By Joe Keatinge, Leila Del Duca & Owen Geini
This series got off to an excellent start with the first issue looking to add this book to the ranks of the better Image #1s from the publisher in the past few months that have included the likes of the excellent Manifest Destiny and Rat Queens. It’s shaping up to be a fun, interesting series with a unique protagonist and allows for a great read with an interesting cliffhanger that should have readers coming back for the third issue.
The story here wouldn’t be half as good as it was if Leila Del Duca had been a lesser artist. Thankfully, Duca more than lives up to the vast imagination that is on display here and produces several stunning pencils that really help make this book look and feel good, especially when enhanced by Owen Geini’s colours – which add a further layer of depth to the book – with both working together to bring to life a fascinating world that is one of the most original creations from Image, with Keatinge at the top of his game with an excellent book.
Kate Kristopher is the main character, a former writer turned photographer, and a very strong female lead character who is enjoyable to read about and has the reader getting behind her character all the more in the second month as Keatinge crafts a strong tale that continues from the cliffhanger at the end of #1 very well. It’s one of the weirdest books on shelves right now, full of imaginative ideas on display, and Keatinge is really fleshing out his world making it all the more engrossing.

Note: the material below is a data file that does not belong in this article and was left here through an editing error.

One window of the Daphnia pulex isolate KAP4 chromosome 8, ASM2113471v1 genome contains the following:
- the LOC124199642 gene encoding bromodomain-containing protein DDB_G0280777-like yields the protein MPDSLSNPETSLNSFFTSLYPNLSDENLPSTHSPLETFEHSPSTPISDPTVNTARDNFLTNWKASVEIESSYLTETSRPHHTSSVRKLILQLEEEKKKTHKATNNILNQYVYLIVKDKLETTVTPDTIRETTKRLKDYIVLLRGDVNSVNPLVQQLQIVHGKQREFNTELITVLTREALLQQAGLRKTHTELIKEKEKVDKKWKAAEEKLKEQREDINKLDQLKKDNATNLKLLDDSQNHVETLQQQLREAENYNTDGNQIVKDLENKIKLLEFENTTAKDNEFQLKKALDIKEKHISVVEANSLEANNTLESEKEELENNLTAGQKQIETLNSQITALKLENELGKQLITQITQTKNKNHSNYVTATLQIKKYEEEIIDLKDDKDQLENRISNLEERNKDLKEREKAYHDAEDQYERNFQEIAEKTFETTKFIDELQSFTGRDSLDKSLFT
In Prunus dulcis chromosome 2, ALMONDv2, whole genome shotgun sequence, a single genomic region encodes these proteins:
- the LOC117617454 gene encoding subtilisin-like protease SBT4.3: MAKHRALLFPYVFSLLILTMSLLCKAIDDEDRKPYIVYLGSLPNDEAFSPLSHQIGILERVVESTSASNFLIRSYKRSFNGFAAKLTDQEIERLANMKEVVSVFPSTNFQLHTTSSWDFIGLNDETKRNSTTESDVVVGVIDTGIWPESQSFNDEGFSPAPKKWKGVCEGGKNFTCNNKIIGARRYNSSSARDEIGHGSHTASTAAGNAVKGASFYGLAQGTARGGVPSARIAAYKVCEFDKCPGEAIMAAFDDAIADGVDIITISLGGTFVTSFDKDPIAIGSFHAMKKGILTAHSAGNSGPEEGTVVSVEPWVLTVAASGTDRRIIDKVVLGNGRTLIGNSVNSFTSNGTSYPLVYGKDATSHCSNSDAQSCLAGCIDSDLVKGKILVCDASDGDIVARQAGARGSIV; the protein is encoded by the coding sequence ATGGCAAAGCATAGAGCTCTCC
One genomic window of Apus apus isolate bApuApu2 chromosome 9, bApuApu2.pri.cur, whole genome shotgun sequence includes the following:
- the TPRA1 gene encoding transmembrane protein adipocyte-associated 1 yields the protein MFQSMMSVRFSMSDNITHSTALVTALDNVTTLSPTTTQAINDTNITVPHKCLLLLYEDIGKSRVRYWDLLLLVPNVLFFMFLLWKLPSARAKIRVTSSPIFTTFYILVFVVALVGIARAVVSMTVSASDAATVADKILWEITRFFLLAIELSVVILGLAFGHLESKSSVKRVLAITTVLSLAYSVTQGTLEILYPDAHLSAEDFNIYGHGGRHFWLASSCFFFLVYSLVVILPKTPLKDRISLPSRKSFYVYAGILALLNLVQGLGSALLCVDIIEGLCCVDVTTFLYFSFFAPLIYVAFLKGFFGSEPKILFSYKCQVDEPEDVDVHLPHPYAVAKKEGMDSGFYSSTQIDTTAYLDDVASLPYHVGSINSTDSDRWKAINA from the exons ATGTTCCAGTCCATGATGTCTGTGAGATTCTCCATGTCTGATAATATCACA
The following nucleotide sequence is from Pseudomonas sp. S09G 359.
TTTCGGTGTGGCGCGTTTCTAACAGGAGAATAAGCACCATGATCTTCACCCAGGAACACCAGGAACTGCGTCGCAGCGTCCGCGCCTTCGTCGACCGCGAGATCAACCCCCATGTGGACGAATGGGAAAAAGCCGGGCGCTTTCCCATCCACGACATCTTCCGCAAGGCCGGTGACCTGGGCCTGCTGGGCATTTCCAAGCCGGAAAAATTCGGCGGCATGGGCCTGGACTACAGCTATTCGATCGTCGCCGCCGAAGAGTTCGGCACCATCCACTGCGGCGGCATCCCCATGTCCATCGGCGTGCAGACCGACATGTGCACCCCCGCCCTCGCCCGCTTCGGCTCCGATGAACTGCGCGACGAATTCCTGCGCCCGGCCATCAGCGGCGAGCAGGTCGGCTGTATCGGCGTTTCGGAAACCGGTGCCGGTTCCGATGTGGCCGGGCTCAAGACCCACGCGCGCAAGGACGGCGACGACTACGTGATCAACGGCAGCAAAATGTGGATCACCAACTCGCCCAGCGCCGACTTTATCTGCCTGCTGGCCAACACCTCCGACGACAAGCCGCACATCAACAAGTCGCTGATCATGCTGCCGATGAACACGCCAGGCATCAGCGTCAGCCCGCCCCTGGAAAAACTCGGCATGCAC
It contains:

As we no longer have to deal with as much exposition as the last issue did, Shutter instead sends us deep into the action, and doesn’t let up until the end with further layers of mystery being created as we go along, ending on an especially interesting note.
The book itself looks visually amazing and is very weird (but in a good way) indeed. Whilst it may not be to everyone’s tastes, Shutter continues to establish itself as a solid book that should have readers coming back for the next issue, with some excellent pencils provided from Leila Del Duca along with a fun and imaginative script by Joe Keatinge that should not disappoint.
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